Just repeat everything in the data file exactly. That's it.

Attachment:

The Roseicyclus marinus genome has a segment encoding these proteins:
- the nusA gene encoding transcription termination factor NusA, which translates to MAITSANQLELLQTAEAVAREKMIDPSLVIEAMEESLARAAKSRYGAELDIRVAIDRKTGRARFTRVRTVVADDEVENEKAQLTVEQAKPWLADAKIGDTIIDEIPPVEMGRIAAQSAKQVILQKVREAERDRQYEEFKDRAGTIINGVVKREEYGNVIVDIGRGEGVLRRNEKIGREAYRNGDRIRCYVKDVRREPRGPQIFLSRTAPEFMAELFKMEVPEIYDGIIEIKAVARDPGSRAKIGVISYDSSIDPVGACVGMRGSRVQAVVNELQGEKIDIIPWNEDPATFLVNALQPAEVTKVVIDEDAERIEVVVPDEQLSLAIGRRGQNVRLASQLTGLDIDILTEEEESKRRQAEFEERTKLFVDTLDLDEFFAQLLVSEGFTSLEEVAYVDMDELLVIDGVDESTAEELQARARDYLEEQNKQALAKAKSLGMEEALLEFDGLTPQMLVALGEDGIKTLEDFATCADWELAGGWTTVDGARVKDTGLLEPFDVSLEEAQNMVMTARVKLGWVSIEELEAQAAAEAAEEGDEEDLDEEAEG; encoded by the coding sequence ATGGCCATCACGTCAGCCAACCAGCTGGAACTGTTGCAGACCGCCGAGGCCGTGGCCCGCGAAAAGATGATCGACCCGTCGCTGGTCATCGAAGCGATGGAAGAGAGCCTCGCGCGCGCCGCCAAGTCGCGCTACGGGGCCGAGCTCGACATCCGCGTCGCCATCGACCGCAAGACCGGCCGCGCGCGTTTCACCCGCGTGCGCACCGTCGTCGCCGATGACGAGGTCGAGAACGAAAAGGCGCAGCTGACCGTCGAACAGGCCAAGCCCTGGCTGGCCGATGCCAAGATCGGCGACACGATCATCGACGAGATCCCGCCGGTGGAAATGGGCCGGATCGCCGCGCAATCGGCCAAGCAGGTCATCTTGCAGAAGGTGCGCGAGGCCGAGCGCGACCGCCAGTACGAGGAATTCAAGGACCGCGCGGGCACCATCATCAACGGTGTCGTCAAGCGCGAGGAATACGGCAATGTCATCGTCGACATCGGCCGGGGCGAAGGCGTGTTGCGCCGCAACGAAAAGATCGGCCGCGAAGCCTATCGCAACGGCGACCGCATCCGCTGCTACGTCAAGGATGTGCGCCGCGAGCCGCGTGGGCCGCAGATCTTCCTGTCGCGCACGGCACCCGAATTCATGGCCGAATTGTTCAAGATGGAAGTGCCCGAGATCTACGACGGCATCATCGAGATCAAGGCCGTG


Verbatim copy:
The Roseicyclus marinus genome has a segment encoding these proteins:
- the nusA gene encoding transcription termination factor NusA, which translates to MAITSANQLELLQTAEAVAREKMIDPSLVIEAMEESLARAAKSRYGAELDIRVAIDRKTGRARFTRVRTVVADDEVENEKAQLTVEQAKPWLADAKIGDTIIDEIPPVEMGRIAAQSAKQVILQKVREAERDRQYEEFKDRAGTIINGVVKREEYGNVIVDIGRGEGVLRRNEKIGREAYRNGDRIRCYVKDVRREPRGPQIFLSRTAPEFMAELFKMEVPEIYDGIIEIKAVARDPGSRAKIGVISYDSSIDPVGACVGMRGSRVQAVVNELQGEKIDIIPWNEDPATFLVNALQPAEVTKVVIDEDAERIEVVVPDEQLSLAIGRRGQNVRLASQLTGLDIDILTEEEESKRRQAEFEERTKLFVDTLDLDEFFAQLLVSEGFTSLEEVAYVDMDELLVIDGVDESTAEELQARARDYLEEQNKQALAKAKSLGMEEALLEFDGLTPQMLVALGEDGIKTLEDFATCADWELAGGWTTVDGARVKDTGLLEPFDVSLEEAQNMVMTARVKLGWVSIEELEAQAAAEAAEEGDEEDLDEEAEG; encoded by the coding sequence ATGGCCATCACGTCAGCCAACCAGCTGGAACTGTTGCAGACCGCCGAGGCCGTGGCCCGCGAAAAGATGATCGACCCGTCGCTGGTCATCGAAGCGATGGAAGAGAGCCTCGCGCGCGCCGCCAAGTCGCGCTACGGGGCCGAGCTCGACATCCGCGTCGCCATCGACCGCAAGACCGGCCGCGCGCGTTTCACCCGCGTGCGCACCGTCGTCGCCGATGACGAGGTCGAGAACGAAAAGGCGCAGCTGACCGTCGAACAGGCCAAGCCCTGGCTGGCCGATGCCAAGATCGGCGACACGATCATCGACGAGATCCCGCCGGTGGAAATGGGCCGGATCGCCGCGCAATCGGCCAAGCAGGTCATCTTGCAGAAGGTGCGCGAGGCCGAGCGCGACCGCCAGTACGAGGAATTCAAGGACCGCGCGGGCACCATCATCAACGGTGTCGTCAAGCGCGAGGAATACGGCAATGTCATCGTCGACATCGGCCGGGGCGAAGGCGTGTTGCGCCGCAACGAAAAGATCGGCCGCGAAGCCTATCGCAACGGCGACCGCATCCGCTGCTACGTCAAGGATGTGCGCCGCGAGCCGCGTGGGCCGCAGATCTTCCTGTCGCGCACGGCACCCGAATTCATGGCCGAATTGTTCAAGATGGAAGTGCCCGAGATCTACGACGGCATCATCGAGATCAAGGCCGTG